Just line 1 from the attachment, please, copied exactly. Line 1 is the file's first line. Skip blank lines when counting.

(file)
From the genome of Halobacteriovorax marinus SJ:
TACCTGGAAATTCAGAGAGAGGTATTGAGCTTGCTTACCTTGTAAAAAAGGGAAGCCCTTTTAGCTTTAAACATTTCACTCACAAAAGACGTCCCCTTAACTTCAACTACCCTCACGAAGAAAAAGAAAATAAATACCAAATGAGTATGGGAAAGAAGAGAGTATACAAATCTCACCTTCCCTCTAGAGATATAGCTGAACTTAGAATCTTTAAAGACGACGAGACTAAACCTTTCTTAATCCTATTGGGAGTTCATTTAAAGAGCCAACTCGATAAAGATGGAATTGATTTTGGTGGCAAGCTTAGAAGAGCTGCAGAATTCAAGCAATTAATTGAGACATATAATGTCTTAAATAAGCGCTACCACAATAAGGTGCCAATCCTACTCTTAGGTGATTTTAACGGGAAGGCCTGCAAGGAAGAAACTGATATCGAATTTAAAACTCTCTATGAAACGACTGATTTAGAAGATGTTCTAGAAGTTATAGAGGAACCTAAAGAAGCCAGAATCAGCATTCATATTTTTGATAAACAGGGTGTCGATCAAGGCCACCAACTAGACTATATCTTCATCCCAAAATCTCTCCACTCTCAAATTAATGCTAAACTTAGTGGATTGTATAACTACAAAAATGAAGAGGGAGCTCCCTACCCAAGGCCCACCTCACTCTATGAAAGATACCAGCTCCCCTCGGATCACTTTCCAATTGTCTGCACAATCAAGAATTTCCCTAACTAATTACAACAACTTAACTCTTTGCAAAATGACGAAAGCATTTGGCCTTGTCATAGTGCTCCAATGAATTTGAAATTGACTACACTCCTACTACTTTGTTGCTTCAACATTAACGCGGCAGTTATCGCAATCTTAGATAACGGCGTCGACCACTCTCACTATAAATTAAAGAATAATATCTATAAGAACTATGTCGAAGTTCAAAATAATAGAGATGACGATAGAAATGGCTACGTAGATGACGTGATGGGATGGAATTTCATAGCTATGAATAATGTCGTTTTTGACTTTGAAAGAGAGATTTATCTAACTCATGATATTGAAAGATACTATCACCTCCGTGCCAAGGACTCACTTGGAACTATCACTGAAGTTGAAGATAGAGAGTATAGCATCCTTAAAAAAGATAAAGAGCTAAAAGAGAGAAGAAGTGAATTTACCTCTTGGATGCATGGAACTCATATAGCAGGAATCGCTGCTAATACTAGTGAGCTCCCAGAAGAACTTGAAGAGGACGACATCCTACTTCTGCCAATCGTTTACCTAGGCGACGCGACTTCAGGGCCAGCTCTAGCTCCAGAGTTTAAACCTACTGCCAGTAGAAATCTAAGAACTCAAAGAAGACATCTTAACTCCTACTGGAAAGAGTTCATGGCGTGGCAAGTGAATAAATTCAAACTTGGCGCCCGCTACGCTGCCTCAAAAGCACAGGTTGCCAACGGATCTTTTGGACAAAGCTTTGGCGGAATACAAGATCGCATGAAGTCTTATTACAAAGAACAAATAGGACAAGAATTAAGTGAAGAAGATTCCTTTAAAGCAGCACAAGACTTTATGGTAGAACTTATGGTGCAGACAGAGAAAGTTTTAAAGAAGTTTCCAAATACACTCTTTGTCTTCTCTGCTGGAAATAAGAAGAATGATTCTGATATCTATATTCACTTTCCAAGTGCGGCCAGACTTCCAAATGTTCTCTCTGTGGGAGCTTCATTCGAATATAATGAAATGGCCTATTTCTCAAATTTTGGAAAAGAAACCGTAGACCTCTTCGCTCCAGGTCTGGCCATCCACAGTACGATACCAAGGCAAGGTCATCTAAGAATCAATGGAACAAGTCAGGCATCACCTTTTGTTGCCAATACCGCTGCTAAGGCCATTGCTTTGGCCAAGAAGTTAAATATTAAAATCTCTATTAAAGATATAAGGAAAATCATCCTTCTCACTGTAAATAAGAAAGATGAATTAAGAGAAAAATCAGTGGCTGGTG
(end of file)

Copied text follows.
From the genome of Halobacteriovorax marinus SJ: